Origins Behind A Few Tactical Facts
We all have friends whose encyclopedic knowledge of music is annoying. They know a song’s name at the opening riff, precise lyrics and share at least one factoid about the performer faster than you can hit mute. Scientists remain baffled why seemingly useless facts indelibly burn into the brain, and the phenomena isn’t exclusive to the entertainment industry. It’s alive and well in the nation’s growing number of firearm enthusiasts.
The dry-cell flashlight was invented in 1887, and there’s no shortage of terms describing output. Candela, candlepower, lux, watts and other non-interchangeable units made apples-to-apples comparisons impossible, until 2009, when ANSI and the Portable Lights American Trade Organization agreed the lumen was best, according to Raymond L. Sharrah, president and CEO of Streamlight.
The obscure term quickly mainstreamed in the tactical community. There it would have remained, except The Energy Independence and Security Act of 2007—which was phased in from 2012 to 2014—required a 25-percent efficiency increase in household light bulbs. LEDs were the solution and when the new “bulbs” appeared, watts, really a measurement of energy to run the light, were no longer listed.
In firearms, “The gauge number is equal to the number of lead balls of that bore diameter that add up to weigh 1 pound. We know a 12-gauge shotgun’s diameter is so large it takes only a dozen lead spheres of the barrel’s diameter to weigh a pound,” according to the National Shooting Sports Foundation’s “New Shooters Dictionary.”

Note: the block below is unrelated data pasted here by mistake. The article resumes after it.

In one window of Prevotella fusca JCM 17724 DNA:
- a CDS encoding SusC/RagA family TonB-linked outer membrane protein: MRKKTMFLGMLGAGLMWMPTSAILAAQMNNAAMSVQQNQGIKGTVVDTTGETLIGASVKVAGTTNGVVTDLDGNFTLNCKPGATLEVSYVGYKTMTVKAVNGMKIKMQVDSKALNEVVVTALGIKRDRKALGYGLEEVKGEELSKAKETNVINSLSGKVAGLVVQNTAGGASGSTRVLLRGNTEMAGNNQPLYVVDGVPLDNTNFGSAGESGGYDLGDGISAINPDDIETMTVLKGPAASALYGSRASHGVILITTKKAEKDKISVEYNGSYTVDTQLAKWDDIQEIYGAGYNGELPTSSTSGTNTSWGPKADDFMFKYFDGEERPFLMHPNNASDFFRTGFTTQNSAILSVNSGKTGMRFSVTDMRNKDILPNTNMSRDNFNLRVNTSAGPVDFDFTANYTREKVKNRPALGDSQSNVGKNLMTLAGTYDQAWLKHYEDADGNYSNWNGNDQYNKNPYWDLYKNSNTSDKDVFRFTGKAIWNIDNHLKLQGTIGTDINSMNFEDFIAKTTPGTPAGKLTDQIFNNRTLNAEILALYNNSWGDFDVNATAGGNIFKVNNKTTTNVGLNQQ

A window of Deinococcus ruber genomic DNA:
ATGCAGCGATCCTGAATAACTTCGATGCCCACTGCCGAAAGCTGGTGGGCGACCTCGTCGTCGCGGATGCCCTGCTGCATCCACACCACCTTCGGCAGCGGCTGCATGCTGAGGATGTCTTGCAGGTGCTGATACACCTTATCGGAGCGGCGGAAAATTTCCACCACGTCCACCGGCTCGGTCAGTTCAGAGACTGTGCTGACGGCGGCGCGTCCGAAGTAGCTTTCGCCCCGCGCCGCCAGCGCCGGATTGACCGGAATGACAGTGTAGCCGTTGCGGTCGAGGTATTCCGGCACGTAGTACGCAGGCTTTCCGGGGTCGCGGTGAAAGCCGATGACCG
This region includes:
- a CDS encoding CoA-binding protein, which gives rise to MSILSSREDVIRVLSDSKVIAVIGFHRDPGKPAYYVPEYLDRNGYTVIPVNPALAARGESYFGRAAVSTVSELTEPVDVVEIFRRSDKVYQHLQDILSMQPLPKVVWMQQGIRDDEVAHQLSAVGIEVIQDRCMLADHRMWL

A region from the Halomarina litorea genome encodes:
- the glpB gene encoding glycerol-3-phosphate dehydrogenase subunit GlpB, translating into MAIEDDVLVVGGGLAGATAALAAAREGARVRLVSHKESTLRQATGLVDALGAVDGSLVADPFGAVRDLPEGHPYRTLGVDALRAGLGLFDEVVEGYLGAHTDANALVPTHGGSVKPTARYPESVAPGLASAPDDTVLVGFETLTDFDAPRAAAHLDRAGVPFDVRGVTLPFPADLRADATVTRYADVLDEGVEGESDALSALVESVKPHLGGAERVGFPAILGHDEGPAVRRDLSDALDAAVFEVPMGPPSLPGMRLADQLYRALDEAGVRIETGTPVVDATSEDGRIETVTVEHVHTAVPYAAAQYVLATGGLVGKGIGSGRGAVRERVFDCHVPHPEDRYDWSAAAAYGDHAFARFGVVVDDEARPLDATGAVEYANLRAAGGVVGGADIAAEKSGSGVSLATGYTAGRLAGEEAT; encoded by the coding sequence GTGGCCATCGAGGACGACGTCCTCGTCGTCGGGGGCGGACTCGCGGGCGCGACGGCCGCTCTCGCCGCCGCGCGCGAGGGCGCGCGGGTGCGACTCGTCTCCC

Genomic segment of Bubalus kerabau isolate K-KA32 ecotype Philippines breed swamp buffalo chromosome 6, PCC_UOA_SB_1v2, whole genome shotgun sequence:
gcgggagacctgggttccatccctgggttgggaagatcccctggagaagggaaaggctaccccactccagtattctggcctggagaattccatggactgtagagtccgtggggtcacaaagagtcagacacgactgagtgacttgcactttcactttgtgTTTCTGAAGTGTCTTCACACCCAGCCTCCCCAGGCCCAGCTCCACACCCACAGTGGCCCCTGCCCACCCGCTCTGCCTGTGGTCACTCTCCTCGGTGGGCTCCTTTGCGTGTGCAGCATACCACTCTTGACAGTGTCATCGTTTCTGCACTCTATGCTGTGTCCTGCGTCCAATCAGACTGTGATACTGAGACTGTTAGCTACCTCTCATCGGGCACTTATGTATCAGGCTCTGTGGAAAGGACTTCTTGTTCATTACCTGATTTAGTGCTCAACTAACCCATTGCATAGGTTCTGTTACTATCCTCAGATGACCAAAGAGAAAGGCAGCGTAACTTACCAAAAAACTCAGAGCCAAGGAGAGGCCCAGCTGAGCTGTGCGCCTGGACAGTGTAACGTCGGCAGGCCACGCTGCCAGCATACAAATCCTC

Knowing a .38 Spl. bullet has a .357-inch diameter isn’t handy at the hardware store, but it can save cash if you own a .357 Mag. revolver. The .357 Mag. was designed by legendary gunwriter Elmer Keith with Phillip B. Sharpe and D.B. Wesson in 1934. Based on the .38 Spl., its case was lengthened roughly 1/8-inch to add powder and velocity. The modification safely prevents the heavier-hitting ammo from winding up in a handgun unable to handle the stress. Conversely, the less-expensive .38 Spl. ammo works fine in .357 Mag. revolvers.
Not all barrel threads are the same, and that forces enthusiasts to master terminology once reserved for mechanics. The average. AR-15 has 1/2×28-inch pitch thread, for example—half-inch outside diameter with 28 threads per inch. A .308 Win. AR-10 usually sports one that’s 5/8×24-inch.
If you’ve wondered why revolver cylinders don’t all rotate in the same direction, National Firearms Museum Senior Curator Doug Wicklund said, “It’s been like this since forever and likely dates back to how the companies started making their guns and didn’t change.”